Text messages started flying as soon as the news broke May 9 that a bicyclist had been struck and killed by a school bus in St. Paul. With no word yet on who the person was, bicyclists across the city were checking in with their friends to make sure it wasn’t one of them.
Now, some of those bicyclists are calling on the city to improve the intersection at Summit and Snelling avenues where Alan Grahn was killed, in the hopes another fatality can be avoided. Bicyclists have been pushing to make Summit safer for years and say they’re hopeful that new attention from city officials and neighbors will spur changes along the heavily traveled street.
“It’s grim, but that’s unfortunately the reality of it,” said Tom Basgen, a Highland Park resident who bikes along Summit nearly every day. “It’s harder to put it off when someone loses their life — when someone doesn’t go home.”
Basgen is part of a group called Safety on Summit, which is asking for big changes along the corridor: Protected bicycle lanes, bicycle lane markings through intersections and traffic signals that give pedestrians and bicyclists a head start.
The group has started a petition and will hold a town hall meeting Tuesday evening at Macalester College to discuss potential improvements and give people an opportunity to talk about their experiences bicycling and walking along the corridor. Safety on Summit organizer Lauren Nielsen, also of Highland Park, said the group plans to organize events throughout the summer.
St. Paul started tracking bicycle and pedestrian crash data in 2016. During that time, 19 of about 700 bicycle and pedestrian crashes citywide were recorded on Summit. Fourteen resulted in injuries, and 10 sent the pedestrian or bicyclist to the hospital.
City officials, including City Council members and staff in Mayor Melvin Carter’s office, are trying to figure out how to make the intersection of Summit and Snelling avenues safer. There are already challenges. The intersection is not included in the city’s five-year capital improvement plan, and 2018 city funding for bicycle and pedestrian improvements has already been dedicated to another project.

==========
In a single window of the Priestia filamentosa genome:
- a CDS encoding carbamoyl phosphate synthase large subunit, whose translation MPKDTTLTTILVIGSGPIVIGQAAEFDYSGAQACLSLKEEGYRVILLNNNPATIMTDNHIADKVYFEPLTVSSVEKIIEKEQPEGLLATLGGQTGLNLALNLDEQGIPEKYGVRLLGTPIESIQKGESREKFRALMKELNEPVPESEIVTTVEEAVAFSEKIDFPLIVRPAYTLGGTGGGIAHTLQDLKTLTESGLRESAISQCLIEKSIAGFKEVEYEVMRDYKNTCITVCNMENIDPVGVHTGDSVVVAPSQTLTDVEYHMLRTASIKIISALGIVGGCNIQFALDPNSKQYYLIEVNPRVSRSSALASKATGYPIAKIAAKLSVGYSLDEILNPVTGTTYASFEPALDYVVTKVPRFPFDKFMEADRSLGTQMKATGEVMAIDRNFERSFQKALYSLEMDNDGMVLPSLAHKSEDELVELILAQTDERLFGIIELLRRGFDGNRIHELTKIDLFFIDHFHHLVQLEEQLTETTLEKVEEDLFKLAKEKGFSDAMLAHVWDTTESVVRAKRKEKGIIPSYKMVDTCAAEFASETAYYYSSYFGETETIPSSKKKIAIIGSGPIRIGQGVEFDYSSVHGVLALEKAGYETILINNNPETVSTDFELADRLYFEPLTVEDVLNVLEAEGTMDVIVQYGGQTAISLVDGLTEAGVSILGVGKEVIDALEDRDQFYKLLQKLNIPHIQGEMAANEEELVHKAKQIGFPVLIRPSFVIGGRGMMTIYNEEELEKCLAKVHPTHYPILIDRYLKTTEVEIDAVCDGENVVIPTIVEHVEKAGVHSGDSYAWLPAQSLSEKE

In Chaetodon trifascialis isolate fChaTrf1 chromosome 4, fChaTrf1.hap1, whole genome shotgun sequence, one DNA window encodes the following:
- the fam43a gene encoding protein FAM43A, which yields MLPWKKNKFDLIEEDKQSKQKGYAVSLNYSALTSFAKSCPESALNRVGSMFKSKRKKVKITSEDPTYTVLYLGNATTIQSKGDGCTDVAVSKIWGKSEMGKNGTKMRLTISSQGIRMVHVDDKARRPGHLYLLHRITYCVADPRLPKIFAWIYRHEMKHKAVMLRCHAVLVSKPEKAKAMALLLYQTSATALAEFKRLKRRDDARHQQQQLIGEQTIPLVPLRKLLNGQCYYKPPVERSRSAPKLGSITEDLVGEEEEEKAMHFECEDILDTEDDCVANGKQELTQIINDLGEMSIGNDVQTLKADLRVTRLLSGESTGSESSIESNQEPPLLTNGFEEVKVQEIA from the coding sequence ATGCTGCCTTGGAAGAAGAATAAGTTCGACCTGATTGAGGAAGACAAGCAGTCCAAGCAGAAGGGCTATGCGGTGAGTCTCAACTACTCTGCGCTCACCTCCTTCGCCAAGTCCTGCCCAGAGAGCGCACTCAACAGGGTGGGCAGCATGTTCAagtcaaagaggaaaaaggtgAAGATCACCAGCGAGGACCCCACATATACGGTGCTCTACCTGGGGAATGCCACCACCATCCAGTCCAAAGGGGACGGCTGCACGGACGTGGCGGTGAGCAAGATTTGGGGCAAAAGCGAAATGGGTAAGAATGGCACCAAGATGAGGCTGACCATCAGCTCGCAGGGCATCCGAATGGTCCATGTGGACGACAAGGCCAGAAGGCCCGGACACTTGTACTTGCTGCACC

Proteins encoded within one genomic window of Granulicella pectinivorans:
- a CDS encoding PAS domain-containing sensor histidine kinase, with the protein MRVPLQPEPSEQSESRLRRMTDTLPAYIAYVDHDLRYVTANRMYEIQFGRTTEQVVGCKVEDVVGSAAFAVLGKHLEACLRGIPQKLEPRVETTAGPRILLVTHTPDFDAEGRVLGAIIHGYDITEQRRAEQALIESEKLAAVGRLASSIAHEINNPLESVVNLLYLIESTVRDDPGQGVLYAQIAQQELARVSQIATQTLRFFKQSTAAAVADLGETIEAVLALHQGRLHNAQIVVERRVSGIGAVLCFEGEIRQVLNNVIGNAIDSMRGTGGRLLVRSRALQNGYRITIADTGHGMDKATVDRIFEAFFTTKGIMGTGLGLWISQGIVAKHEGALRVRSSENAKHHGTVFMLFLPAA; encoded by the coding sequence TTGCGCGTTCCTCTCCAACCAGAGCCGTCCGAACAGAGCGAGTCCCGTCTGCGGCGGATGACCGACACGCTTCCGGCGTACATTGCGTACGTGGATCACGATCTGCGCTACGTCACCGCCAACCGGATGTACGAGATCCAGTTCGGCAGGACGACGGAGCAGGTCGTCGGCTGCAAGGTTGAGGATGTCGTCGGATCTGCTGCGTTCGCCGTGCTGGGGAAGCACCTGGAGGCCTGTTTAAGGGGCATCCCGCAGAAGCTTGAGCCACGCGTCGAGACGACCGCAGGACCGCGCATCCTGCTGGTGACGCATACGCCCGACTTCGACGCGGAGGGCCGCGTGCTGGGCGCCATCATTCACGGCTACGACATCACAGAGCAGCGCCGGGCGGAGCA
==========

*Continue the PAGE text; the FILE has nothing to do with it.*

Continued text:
“The city knows that we need to increase our facilities — it’s just the funding and the planning process that we need to get caught up on,” said City Council Member Samantha Henningson, whose western St. Paul ward reaches the Summit and Snelling intersection.
The mayor’s office has asked the Department of Public Works to look into possible safety improvements at Summit and Snelling, and department staff are considering a range of possible fixes, such as new lane striping, signage and traffic signals, said transportation planner Reuben Collins.
“I would say at this point, nothing’s off the table,” he said.
Because Snelling is a trunk highway, the Minnesota Department of Transportation has jurisdiction. City officials said they’re hopeful MnDOT will be willing to partner with the city and help cover project costs.
“Summit is our most heavily used bike route in the city, so we certainly have an interest in continuing to make it function well for people,” said Chief Resilience Officer Russ Stark, who’s leading work on improvements to the intersection from the mayor’s office.
Though advocates for bicycle and pedestrian safety are still waiting for details, they say there seems to be a growing momentum around improving Summit.
Mike Sonn, a member of the Macalester-Groveland Community Council’s transportation committee, has been advocating for protected Summit Avenue bike lanes for years. He said Grahn’s death has brought more awareness to the corridor.
“I think we could definitely see change,” he said.